On December 30, Colonel Owen Ray, a Special Forces officer, allegedly held his family at gunpoint inside his home. Following a two-hour standoff with the police, he was arrested. He is to reappear to court tomorrow to face charges.
The story of Colonel Owen Ray is avoidable. It is perhaps the worst form of malfeasance by the generals. They knew and did nothing to help him. Now, it is even worse for him, his family, and the Special Operations Community.
Many of you do not know that on active duty as a general officer (GO), I led the fight to improve the care we gave to servicemembers and their families, specifically those servicemembers with mental injuries due to Post-traumatic Stress (PTS) and Traumatic Brain Injury (TBI). As the commander of Special Operations Command-Africa (SOCAFRICA), a division-level command, I used my treatment for PTS, TBI, pain management, and sleep disorder as a template to help our servicemembers and their families.
I knew we had a problem in SOF and it was not being addressed effectively by the leadership or my peers. I asked why do we have so many disciplinary issues in SOF and why do we have issues on six-month deployments with alcohol and drugs?
The answer was simple: We are not effectively treating mental and physical injuries and spiritual health.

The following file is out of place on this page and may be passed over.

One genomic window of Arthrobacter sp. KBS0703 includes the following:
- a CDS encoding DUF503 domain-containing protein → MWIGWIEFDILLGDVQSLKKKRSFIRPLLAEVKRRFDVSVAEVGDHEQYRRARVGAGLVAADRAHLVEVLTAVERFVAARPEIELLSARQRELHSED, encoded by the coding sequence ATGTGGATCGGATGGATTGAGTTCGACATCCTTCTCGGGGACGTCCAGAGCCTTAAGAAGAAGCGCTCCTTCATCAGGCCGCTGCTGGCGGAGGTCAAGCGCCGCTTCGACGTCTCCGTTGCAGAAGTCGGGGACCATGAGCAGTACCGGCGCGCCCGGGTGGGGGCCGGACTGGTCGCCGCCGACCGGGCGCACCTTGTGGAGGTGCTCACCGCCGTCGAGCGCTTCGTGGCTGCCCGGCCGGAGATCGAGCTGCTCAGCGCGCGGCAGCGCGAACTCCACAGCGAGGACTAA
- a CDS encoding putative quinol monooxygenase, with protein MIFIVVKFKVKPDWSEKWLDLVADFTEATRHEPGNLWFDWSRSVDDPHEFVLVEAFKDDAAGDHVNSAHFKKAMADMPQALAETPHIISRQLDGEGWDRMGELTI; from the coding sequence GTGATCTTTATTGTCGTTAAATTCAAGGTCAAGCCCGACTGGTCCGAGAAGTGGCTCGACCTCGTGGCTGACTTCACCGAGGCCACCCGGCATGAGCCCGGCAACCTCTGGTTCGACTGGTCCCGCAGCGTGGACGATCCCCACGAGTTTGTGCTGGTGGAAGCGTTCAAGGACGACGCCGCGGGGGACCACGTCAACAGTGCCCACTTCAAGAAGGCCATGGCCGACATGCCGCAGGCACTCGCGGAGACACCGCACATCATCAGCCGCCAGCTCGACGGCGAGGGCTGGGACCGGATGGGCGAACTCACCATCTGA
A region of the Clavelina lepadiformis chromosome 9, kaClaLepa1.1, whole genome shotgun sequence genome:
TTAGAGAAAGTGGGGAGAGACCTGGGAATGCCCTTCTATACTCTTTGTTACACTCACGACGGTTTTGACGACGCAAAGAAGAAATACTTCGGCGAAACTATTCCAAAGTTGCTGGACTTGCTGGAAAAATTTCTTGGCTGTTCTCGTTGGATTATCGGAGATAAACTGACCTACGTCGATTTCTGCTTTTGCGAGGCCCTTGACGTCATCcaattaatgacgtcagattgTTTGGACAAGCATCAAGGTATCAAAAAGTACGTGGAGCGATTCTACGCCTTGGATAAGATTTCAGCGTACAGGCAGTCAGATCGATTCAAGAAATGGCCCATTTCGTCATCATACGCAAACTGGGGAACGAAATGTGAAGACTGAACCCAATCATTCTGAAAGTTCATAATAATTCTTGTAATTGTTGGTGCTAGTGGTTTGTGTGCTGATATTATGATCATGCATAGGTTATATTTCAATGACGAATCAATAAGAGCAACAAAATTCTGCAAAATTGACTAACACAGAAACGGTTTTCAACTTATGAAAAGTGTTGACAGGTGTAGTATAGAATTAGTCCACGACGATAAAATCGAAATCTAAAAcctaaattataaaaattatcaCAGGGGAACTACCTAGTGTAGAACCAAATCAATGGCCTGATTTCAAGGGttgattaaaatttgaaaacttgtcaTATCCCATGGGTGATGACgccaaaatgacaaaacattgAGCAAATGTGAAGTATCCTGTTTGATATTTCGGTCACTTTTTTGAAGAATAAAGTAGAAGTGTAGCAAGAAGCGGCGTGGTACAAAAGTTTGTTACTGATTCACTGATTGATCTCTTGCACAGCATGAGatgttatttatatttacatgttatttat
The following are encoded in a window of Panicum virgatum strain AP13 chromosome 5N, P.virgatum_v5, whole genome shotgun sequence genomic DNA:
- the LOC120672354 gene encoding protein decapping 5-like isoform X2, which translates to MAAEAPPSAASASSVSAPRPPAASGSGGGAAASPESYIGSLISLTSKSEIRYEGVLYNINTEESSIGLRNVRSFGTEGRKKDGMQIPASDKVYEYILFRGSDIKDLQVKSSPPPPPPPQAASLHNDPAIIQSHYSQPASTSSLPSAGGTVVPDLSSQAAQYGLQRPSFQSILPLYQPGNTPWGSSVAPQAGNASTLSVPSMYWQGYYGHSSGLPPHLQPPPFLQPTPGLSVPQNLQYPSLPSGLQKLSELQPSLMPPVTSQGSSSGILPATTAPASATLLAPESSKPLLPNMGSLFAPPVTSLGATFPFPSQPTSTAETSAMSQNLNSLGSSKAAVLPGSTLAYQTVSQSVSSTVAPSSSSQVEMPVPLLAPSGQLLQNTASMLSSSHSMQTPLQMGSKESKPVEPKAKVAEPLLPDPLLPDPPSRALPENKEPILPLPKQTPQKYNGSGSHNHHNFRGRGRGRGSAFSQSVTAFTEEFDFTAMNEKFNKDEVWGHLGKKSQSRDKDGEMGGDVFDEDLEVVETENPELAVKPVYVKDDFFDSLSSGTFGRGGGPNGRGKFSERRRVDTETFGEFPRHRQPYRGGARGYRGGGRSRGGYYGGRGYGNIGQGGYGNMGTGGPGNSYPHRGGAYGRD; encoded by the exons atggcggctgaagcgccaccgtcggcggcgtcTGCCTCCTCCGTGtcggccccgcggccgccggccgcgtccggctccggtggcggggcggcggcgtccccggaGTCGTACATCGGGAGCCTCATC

This triad is hugely important in a military organization in order to ensure resiliency, readiness, and care of our bottom line which is people, family, mission. Having programs and leadership paying lip service to get treatment will not work. The leadership must lead by example and put together an approach that guarantees our servicemembers and their families will not be stigmatized and have their careers hurt.
So, in SOCAFRICA we put together a program that assessed, diagnosed, and provided treatment. This program was successful because Sarah McNary, I, and my senior enlisted advisor Navy Seal Master Chief Rich Pulglisi underwrote it and guaranteed to our servicemembers that nothing negative would happen to them if they got treatment. Our servicemembers came forward in significant numbers. The program also included families. The result was a more resilient and combat-ready organization.
Attributable to this 26-month program was a significant decrease in alcohol and drug incidents, a decrease in inappropriate behavior, no suicidal ideation, an increase in work environment productivity, and a number of saved marriages. This is captured in a command climate assessment and personal testimony from servicemembers and their families.
It was not long after the program was initiated and highlighted in a NY Times article that I was told that if I continued with this program and kept talking about it publicly it would not bode well for my career. I answered that, “I am not doing this for my career, I am doing it for the health and welfare of our servicemembers and their families. We cannot continue to avoid effectively dealing with mental injuries and the devastating consequences they have on our people and their families.”
Well, I was not promoted and I was asked to retire. This was not performance-related: it was related to not fitting into the GO club and following their rules even when this was detrimental to our people, family, and mission. This resonated throughout the force. The commander that followed me discontinued the program. The problem continues to grow in our military. It is the fault of the senior generals and admirals.